This is summer in Washington. The wet-blanket heat outside, the mummified air inside, the hypotenuse formed between the Botanical Gardens and the Museum of the American Indian as determined residents lead expeditions of Midwesterners across the dusty plains of the District of Columbia. Everyone smells like Coppertone. Everyone is strappy tank tops and sunburned shoulders and iPad cameras, and the sticky purple residue of melted red-white-and-blue patriot popsicles.
Here, at this intersection of hostly duties and resident exhaustion, an unstoppable force meets an immovable object:
I understand that you want to see the Hope Diamond before you die. I will die if someone makes me see the Hope Diamond again.
Immune to awe
I am sitting in a theater in the National Air and Space Museum. It is small. It is dark. Instead of seats, there are only carpeted risers. I am watching a clip of Fred Astaire and Ginger Rogers in “The Story of Vernon and Irene Castle,” which is a 1939 musical about a vaudeville comedian who becomes a World War I fighter pilot. I am alone.
Everyone else in the museum is crowded around the Wright brothers’ airplane a few doors down, where a middle-aged guide tells a tour group about the birth of aviation. Downstairs, huddled in front of the Apollo 11 command module, are several baby boomer patriarchs. A dissertation could be written about baby boomer men and the Air and Space Museum: the nostalgia, the longing, the hero worship and quieted dreams.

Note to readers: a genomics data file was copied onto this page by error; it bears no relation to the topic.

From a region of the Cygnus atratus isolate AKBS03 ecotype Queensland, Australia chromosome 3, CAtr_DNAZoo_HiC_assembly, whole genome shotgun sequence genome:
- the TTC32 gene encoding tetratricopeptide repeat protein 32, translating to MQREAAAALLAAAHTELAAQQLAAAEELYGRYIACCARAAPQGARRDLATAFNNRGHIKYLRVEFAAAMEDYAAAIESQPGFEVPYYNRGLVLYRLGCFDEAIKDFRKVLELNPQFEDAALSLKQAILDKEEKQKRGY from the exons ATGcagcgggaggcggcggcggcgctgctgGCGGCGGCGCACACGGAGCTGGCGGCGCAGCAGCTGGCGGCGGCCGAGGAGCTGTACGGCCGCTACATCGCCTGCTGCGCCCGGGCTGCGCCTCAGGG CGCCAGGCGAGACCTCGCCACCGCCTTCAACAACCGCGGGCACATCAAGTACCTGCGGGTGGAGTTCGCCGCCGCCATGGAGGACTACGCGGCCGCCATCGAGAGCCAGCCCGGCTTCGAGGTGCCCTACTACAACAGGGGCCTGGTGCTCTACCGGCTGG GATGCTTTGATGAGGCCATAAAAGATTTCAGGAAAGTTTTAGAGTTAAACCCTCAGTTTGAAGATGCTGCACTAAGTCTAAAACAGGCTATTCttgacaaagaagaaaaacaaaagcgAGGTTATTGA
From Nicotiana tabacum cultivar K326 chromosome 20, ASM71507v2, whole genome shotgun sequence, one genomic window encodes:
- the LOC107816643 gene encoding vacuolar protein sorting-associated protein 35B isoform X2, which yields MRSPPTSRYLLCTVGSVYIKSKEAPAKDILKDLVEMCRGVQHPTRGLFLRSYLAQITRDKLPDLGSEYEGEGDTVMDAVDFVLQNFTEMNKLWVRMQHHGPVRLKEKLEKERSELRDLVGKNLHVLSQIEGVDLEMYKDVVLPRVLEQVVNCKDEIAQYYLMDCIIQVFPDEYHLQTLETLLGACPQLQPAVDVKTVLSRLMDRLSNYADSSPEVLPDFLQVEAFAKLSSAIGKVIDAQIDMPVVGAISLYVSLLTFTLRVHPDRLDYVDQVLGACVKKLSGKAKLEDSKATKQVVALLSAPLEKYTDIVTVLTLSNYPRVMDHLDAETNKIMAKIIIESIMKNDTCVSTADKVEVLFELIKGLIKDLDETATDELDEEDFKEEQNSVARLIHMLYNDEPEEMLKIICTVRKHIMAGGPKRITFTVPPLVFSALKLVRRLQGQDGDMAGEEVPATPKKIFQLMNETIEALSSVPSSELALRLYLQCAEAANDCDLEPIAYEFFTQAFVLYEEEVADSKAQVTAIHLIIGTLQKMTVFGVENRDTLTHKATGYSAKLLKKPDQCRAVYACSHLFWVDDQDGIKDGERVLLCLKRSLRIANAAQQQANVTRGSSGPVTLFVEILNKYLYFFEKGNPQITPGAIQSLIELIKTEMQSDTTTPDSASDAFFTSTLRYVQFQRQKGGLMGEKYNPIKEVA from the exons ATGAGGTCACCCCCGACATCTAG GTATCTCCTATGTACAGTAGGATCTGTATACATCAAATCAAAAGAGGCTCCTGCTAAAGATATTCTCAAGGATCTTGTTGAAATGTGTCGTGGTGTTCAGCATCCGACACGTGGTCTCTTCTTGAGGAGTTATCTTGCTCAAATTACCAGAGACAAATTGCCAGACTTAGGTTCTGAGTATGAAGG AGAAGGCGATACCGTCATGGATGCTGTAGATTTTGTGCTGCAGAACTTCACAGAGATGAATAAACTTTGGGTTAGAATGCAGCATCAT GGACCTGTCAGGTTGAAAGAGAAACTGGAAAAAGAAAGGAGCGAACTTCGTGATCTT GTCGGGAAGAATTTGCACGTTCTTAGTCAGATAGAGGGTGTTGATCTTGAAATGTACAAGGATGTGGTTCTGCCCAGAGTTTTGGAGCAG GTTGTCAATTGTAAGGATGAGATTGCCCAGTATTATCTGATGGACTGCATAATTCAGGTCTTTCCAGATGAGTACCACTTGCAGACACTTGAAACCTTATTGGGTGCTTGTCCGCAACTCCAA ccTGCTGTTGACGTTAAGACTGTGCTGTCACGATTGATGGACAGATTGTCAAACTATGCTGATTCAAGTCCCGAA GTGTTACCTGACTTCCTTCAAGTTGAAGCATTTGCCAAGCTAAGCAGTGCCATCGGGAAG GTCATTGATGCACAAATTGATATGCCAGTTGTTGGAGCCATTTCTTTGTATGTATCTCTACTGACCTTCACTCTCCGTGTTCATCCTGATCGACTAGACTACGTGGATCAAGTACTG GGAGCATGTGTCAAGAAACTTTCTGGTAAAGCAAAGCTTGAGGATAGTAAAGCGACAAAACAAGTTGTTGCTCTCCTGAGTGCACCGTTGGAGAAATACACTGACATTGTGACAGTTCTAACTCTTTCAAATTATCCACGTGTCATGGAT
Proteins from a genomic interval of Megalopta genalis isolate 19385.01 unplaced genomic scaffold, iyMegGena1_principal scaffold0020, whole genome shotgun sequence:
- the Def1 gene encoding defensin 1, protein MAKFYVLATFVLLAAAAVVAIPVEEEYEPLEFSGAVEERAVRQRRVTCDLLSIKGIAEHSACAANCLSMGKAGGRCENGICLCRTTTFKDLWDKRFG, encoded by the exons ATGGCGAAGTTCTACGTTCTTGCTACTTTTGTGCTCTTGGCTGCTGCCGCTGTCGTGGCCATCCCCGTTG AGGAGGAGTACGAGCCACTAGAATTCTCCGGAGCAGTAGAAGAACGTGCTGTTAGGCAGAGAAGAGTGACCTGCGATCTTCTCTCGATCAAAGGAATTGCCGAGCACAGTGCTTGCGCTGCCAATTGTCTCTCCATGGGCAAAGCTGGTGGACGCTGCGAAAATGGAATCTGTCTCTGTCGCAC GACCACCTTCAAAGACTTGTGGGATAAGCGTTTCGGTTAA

But I have reached this theater — this serene, tourist-lite zone — at the suggestion of Isabel Lara, the media relations manager for Air and Space. I e-mailed her and said that I needed a new set of must-sees: a quiet corner of the museum, far away from the crowds. Lara told me to visit “Knights of the Sky,” a theater dedicated to showing old-time Hollywood clips about aviation.
Patrons occasionally wander in, but they leave after a few minutes once they realize that nothing is happening here but black and white snippets introduced by Douglas Fairbanks Jr.
Since I am alone, it is time to ponder the meaning of awe.
It is easy to have awe the first time you see the Wright brothers’ airplane, or a Renoir painting, or Seinfeld’s puffy shirt. It is even easier, though, to become jaded. Blind to wonder. Immune to the embarrassment of riches that is automatically provided when you live in a major metropolitan area.
The same sensory dulling that leaves one unimpressed by bountiful ethnic food and same-day dry cleaning will eventually lead one to walk past the Lincoln Memorial, an impressive and meaningful piece of architecture, and go, “Eh."